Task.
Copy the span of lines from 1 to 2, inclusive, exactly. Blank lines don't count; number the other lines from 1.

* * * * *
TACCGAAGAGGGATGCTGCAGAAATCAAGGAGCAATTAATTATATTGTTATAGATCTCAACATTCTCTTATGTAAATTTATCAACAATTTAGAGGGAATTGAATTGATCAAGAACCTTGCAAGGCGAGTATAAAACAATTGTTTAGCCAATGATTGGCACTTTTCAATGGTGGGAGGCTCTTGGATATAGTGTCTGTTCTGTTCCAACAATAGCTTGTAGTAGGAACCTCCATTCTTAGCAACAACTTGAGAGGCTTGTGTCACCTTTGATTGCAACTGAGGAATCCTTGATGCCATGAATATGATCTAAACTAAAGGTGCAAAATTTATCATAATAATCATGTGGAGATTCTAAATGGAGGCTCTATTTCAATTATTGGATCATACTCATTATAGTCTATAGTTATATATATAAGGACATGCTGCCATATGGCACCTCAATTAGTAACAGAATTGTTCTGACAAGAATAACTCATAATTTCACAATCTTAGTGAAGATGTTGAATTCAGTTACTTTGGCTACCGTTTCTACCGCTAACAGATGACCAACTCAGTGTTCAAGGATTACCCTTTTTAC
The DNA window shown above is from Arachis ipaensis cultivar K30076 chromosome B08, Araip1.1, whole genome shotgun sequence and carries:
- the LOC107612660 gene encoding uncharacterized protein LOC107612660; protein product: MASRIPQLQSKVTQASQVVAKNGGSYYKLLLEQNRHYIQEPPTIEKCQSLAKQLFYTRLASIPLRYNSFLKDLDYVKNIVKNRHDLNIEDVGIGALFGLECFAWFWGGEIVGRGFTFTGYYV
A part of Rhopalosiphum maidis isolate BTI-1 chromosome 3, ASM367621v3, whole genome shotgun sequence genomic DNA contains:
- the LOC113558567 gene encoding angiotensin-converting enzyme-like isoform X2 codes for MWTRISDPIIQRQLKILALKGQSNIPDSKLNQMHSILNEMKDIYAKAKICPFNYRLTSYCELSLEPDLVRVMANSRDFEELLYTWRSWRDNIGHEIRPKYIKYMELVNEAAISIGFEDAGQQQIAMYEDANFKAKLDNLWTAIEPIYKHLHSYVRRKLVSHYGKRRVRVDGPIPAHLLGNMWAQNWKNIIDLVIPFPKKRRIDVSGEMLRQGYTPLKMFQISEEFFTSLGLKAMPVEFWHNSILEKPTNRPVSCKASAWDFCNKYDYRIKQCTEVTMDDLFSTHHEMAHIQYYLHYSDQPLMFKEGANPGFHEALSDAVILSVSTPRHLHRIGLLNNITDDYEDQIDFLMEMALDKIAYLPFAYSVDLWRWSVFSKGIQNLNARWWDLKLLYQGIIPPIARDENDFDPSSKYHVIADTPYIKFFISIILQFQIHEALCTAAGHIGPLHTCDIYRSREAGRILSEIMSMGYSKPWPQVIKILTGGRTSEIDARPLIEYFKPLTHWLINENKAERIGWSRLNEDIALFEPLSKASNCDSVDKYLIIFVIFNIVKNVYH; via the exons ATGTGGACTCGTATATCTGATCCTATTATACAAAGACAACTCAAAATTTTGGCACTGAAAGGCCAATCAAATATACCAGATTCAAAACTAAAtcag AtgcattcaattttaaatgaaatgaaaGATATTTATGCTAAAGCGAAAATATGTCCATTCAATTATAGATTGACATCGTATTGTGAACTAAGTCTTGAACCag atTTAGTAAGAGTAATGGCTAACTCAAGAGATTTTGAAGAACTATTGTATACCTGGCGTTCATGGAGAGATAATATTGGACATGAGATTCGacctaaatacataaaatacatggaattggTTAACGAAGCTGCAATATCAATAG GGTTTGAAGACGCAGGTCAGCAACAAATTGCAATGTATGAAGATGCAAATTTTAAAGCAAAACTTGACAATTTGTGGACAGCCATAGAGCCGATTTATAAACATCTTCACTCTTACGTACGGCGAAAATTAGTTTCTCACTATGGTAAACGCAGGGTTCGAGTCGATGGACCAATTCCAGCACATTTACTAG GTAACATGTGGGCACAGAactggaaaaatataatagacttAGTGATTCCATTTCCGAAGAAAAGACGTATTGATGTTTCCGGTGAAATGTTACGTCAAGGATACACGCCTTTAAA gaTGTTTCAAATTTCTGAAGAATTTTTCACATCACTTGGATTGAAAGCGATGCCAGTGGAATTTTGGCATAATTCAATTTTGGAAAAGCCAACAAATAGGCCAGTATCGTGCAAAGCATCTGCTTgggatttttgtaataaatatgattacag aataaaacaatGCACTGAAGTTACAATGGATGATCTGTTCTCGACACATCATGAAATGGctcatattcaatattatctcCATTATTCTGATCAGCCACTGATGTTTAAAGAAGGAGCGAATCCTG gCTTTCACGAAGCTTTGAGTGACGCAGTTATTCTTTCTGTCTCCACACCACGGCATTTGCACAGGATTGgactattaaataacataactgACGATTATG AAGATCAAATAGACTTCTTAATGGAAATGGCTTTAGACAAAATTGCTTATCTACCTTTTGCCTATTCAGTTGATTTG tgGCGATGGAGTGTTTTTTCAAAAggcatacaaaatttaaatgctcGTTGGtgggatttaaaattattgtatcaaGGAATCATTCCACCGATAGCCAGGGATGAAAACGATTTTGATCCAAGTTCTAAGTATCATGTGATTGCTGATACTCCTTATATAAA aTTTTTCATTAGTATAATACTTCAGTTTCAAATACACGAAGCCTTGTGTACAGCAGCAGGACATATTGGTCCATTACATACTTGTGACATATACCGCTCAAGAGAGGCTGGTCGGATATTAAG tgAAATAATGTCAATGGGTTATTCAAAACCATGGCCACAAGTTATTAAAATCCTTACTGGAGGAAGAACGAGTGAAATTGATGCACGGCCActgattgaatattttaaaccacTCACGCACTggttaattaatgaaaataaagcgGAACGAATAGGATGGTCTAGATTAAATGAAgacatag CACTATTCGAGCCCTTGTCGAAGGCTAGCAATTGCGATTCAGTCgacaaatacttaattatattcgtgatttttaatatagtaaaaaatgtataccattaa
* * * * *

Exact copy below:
TACCGAAGAGGGATGCTGCAGAAATCAAGGAGCAATTAATTATATTGTTATAGATCTCAACATTCTCTTATGTAAATTTATCAACAATTTAGAGGGAATTGAATTGATCAAGAACCTTGCAAGGCGAGTATAAAACAATTGTTTAGCCAATGATTGGCACTTTTCAATGGTGGGAGGCTCTTGGATATAGTGTCTGTTCTGTTCCAACAATAGCTTGTAGTAGGAACCTCCATTCTTAGCAACAACTTGAGAGGCTTGTGTCACCTTTGATTGCAACTGAGGAATCCTTGATGCCATGAATATGATCTAAACTAAAGGTGCAAAATTTATCATAATAATCATGTGGAGATTCTAAATGGAGGCTCTATTTCAATTATTGGATCATACTCATTATAGTCTATAGTTATATATATAAGGACATGCTGCCATATGGCACCTCAATTAGTAACAGAATTGTTCTGACAAGAATAACTCATAATTTCACAATCTTAGTGAAGATGTTGAATTCAGTTACTTTGGCTACCGTTTCTACCGCTAACAGATGACCAACTCAGTGTTCAAGGATTACCCTTTTTAC
The DNA window shown above is from Arachis ipaensis cultivar K30076 chromosome B08, Araip1.1, whole genome shotgun sequence and carries: